If you’re going it alone as an indie author, it can be confusing as to the various types of editing available. There are different stages to the traditional editing model, and it’s entirely up to you which you choose for your book. Some writers go the whole hog, from a structural edit onwards, while others opt for just a copy-edit and/or a proofread. Bear in mind that there can be some overlap in what the work entails, especially between a line-edit and copy-edit, so it’s important to clarify with your editor beforehand what you expect from them, and what they can offer you. Hopefully this short guide will be of some help. You can also find more information at the Society for Editors and Proofreaders HERE.
The first stage of the process is the structural edit (also known as the substantive or developmental edit). Generally speaking, this looks at the ‘big picture’, i.e. the overall storytelling, the arcs in the novel and within chapters, the structure of the book and its pace, the order of events, character development, and the ‘voice’ of the novel. A structural editor won’t be concerned with grammar or punctuation – that comes later with the copy-edit.
The second is the line-edit. This will cover areas such as slips in point of view (POV) (e.g. does the narrative change in places from being told in a first person voice to third person?); the consistency of characters’ actions and voices (is what they do and say consistent with them as a person?); is there too much explaining of events – ‘show, don’t tell’ being the adage that writers are always encouraged to remember; are the characters and events believable?; does the story have a strong ending? This isn’t to say that a line editor will try to enforce their style on you. As with any edit, suggestions are exactly that – suggestions. You as the author retain control of your work.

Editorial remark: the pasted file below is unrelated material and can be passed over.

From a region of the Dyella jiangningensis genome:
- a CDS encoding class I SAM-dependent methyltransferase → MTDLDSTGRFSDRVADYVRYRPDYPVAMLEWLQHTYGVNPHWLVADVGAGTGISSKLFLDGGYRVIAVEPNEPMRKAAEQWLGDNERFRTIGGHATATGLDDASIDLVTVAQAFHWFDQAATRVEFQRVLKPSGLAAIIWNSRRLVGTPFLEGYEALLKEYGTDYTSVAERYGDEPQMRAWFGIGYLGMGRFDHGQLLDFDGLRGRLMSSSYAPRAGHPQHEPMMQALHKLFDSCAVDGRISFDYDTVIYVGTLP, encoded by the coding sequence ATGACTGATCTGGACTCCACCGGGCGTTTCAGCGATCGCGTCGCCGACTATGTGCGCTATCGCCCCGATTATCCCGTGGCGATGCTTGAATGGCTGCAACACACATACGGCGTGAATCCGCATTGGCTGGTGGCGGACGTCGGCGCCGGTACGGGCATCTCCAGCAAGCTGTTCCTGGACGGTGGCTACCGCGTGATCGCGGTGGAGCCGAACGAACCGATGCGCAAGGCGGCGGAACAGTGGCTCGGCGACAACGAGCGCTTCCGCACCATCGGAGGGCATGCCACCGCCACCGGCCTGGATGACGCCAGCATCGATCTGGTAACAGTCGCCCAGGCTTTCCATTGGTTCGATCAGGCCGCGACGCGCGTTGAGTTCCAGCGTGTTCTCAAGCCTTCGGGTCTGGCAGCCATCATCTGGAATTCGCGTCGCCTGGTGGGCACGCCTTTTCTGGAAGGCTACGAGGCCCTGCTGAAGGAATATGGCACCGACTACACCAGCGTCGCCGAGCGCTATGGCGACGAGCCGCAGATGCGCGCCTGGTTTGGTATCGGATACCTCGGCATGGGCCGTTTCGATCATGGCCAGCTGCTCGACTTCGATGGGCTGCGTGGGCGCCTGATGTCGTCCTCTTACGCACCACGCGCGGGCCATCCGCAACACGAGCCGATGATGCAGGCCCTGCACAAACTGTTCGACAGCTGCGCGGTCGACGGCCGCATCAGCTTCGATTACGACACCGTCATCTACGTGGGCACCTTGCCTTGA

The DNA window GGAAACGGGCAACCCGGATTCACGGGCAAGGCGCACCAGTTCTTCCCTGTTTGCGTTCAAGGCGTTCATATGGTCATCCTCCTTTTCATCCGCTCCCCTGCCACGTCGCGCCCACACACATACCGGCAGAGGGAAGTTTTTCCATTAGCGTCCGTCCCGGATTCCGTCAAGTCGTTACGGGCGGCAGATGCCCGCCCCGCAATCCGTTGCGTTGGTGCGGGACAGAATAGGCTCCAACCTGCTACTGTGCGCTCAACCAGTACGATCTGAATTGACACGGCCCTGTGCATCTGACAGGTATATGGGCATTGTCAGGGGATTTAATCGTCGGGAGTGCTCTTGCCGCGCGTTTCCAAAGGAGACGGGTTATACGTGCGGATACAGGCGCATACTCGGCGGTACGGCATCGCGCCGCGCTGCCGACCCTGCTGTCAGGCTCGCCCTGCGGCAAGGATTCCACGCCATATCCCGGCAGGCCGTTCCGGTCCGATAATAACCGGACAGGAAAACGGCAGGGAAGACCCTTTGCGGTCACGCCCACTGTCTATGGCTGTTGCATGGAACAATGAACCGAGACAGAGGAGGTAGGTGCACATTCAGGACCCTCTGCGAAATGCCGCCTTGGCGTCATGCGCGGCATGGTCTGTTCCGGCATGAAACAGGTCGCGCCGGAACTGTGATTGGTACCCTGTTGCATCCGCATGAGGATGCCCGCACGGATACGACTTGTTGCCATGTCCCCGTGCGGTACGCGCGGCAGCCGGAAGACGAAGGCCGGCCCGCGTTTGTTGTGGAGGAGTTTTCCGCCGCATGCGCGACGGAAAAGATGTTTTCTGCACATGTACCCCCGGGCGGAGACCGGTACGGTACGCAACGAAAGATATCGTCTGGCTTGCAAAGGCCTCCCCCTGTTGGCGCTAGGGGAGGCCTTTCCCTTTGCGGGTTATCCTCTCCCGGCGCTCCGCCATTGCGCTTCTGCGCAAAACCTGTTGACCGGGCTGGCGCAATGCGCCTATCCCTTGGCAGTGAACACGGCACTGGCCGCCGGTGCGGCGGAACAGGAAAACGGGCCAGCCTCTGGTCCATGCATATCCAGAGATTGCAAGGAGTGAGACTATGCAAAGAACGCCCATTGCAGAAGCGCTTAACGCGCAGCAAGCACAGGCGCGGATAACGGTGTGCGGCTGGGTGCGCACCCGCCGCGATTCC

The line editor won’t usually look at things like spelling, grammar and punctuation, which is where a copy-editor comes in. They will check these, as well as consistency of spelling (towards/toward; learned/learnt; hold-all/holdall etc etc.); apply a house style for elements such as capitalisation, hyphenation and the use of -ise or -ize endings; ensure everything makes sense by flagging ambiguities; spot missing words or repetition of words/phrases; keep notes about people and events so that someone doesn’t have black hair on one page and auburn on another; and ensure the timeline of events is logical. A copy-editor would also normally check that paragraph indentation is consistent, quote marks are all curly, and chapter numbers are in the right order.
I mentioned at the top of the page that there can be overlaps in the types of editing. So, for example, spotting POV slips (known as ‘head hopping’), is usually considered a line editor’s job. However, if I do happen to spot something while copy-editing, I will of course flag it for your attention. Similarly, while I’m not there to analyse the narrative style, or everything that each character says in the context of the overall story, I do think a good copy-editor should be able to sharpen text. So if something sounds overly clunky or awkward to me, I will highlight it and offer an alternative suggestion.
The final part of the process is the proofread, which looks for errors or inconsistencies in spelling, grammar and punctuation that were missed by the copy-editor, or anything that has slipped in while the author has gone through the copy-editor’s suggestions. It is the last opportunity to check the text for mistakes before it is typeset/formatted. However, a word of caution: if you are thinking of proofreading your own work – don’t. It is nigh-on impossible to spot the errors in your writing, and this applies to first-time writers as well as experienced authors. It’s something to do with the brain knowing what’s coming, so rather than looking coldly for typos, it skims the text. But that’s just something I read…